A new report from the Health Foundation and The King’s Fund has highlighted the worrying lack of progress on social care reform in England.
The authors of the report have identified low public awareness and a lack of agreement on what should be done as major barriers to progress on social care reform, despite political consensus on the need for urgent action.
According to the report, reform of the current system would be costly; however, if reform is chosen, England would be at a clear ‘fork in the road’ with a choice between a better means-tested system and one that is more like the NHS – free at the point of use for those who need it.
Changing the current system
As mentioned in the report, the current system sees fewer people receiving publicly funded care annually and will lead to a funding gap of £6bn by 2030/31.
Fundamental reforms would also significantly increase the cost of social care. If free personal care for all older people with needs above the current threshold was introduced, it would cost an extra £14bn.
Protecting people from having to sell their homes by implementing a cap on the lifetime costs of care would require £12bn.
Now, with the population of over 75s set to double, the demand for health and care is projected to increase dramatically over the next 30 years.
Tax or government funded?
In a survey conducted by the National Centre for Social Research’s British Social Attitudes, it was found that there was a substantially low understanding of how social care operates, with 34% of people believing the government pays for it. 41% of people meanwhile said they felt it should be entirely tax-funded.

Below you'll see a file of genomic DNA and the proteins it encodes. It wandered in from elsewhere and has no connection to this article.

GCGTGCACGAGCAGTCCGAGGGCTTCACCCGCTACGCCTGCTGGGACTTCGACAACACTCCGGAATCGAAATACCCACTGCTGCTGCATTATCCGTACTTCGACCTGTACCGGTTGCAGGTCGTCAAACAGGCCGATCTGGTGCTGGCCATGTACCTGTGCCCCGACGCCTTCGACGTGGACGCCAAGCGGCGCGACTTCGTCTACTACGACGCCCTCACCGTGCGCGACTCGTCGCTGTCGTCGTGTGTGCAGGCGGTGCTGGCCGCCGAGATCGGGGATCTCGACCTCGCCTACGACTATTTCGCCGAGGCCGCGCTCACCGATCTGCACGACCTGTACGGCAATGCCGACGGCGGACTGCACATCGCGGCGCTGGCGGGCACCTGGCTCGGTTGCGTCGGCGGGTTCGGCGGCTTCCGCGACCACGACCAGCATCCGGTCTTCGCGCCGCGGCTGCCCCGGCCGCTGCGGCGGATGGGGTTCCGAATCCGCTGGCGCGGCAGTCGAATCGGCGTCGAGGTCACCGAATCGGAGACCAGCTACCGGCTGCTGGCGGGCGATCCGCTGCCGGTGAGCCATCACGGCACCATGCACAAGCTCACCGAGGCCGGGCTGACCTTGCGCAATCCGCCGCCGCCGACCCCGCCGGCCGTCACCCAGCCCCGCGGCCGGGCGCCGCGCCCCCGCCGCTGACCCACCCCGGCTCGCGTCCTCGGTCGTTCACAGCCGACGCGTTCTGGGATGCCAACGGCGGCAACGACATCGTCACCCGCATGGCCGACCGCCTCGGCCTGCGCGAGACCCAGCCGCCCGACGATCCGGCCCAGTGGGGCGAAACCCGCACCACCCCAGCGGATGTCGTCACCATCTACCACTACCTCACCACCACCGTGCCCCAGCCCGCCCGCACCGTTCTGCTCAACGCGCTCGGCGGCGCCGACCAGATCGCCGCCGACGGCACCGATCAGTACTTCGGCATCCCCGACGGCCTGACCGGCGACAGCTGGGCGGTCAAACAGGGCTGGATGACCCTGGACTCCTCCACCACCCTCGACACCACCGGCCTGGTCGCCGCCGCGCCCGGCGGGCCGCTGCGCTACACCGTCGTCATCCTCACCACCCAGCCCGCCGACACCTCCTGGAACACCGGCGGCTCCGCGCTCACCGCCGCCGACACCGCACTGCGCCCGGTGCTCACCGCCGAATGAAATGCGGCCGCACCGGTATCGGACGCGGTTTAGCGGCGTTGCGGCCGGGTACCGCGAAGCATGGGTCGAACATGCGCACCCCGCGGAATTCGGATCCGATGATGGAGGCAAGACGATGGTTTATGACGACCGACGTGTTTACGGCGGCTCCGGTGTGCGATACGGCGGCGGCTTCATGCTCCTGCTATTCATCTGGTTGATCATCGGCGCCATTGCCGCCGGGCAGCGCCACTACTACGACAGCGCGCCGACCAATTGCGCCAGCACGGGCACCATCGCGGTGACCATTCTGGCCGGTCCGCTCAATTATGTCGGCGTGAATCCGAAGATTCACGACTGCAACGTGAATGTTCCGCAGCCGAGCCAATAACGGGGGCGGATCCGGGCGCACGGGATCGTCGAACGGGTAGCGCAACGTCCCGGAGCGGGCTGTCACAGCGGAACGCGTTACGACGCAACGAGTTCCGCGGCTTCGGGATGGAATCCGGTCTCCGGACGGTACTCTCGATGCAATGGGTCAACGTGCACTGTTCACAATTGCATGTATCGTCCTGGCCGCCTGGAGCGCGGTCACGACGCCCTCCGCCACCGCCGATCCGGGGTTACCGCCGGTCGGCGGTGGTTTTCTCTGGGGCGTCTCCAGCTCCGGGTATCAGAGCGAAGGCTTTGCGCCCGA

Anita Charlesworth, director of research and economics at the Health Foundation, said: “We have reached a fork in the road, and reforming social care is now urgent. Despite the obvious challenges, the government’s green paper must build wide consensus on which direction reform should take and lead to real progress and improvement. More and more vulnerable people will suffer if bold action is not taken to sustain this vital public service.”
“Case for change is overwhelming”
Simon Bottery, senior fellow at The King’s Fund, added: “The case for change is overwhelming – patching up the current system would be costly and would not tackle its fundamental flaws.
“As the government prepares its forthcoming green paper, at least two alternatives should be on the table – a better means-tested system and one offering free personal care, which would cost similar amounts to implement. However, there is no silver bullet – the road to reform will be difficult and costly, whichever option is chosen.”
Press release: The King’s Fund